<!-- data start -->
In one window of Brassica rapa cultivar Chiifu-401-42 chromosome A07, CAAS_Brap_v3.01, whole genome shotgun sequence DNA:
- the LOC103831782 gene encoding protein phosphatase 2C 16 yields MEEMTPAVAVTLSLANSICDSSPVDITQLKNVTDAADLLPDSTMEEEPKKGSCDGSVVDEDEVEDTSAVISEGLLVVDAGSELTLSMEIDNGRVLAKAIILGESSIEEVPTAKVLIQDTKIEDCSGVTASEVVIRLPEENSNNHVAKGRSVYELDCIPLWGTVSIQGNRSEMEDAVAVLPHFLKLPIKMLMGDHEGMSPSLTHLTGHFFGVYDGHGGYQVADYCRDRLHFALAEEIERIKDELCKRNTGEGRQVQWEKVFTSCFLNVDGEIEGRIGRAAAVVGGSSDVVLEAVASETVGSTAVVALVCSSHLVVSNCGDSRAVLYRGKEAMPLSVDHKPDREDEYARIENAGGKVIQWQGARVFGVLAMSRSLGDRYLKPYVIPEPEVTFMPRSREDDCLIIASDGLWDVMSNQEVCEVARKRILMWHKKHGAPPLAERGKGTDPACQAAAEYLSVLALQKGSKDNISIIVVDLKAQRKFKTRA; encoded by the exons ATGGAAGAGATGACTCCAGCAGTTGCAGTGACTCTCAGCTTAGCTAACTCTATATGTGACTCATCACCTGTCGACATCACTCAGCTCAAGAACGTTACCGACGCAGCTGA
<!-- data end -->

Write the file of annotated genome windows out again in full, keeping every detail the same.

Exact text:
In one window of Brassica rapa cultivar Chiifu-401-42 chromosome A07, CAAS_Brap_v3.01, whole genome shotgun sequence DNA:
- the LOC103831782 gene encoding protein phosphatase 2C 16 yields MEEMTPAVAVTLSLANSICDSSPVDITQLKNVTDAADLLPDSTMEEEPKKGSCDGSVVDEDEVEDTSAVISEGLLVVDAGSELTLSMEIDNGRVLAKAIILGESSIEEVPTAKVLIQDTKIEDCSGVTASEVVIRLPEENSNNHVAKGRSVYELDCIPLWGTVSIQGNRSEMEDAVAVLPHFLKLPIKMLMGDHEGMSPSLTHLTGHFFGVYDGHGGYQVADYCRDRLHFALAEEIERIKDELCKRNTGEGRQVQWEKVFTSCFLNVDGEIEGRIGRAAAVVGGSSDVVLEAVASETVGSTAVVALVCSSHLVVSNCGDSRAVLYRGKEAMPLSVDHKPDREDEYARIENAGGKVIQWQGARVFGVLAMSRSLGDRYLKPYVIPEPEVTFMPRSREDDCLIIASDGLWDVMSNQEVCEVARKRILMWHKKHGAPPLAERGKGTDPACQAAAEYLSVLALQKGSKDNISIIVVDLKAQRKFKTRA; encoded by the exons ATGGAAGAGATGACTCCAGCAGTTGCAGTGACTCTCAGCTTAGCTAACTCTATATGTGACTCATCACCTGTCGACATCACTCAGCTCAAGAACGTTACCGACGCAGCTGA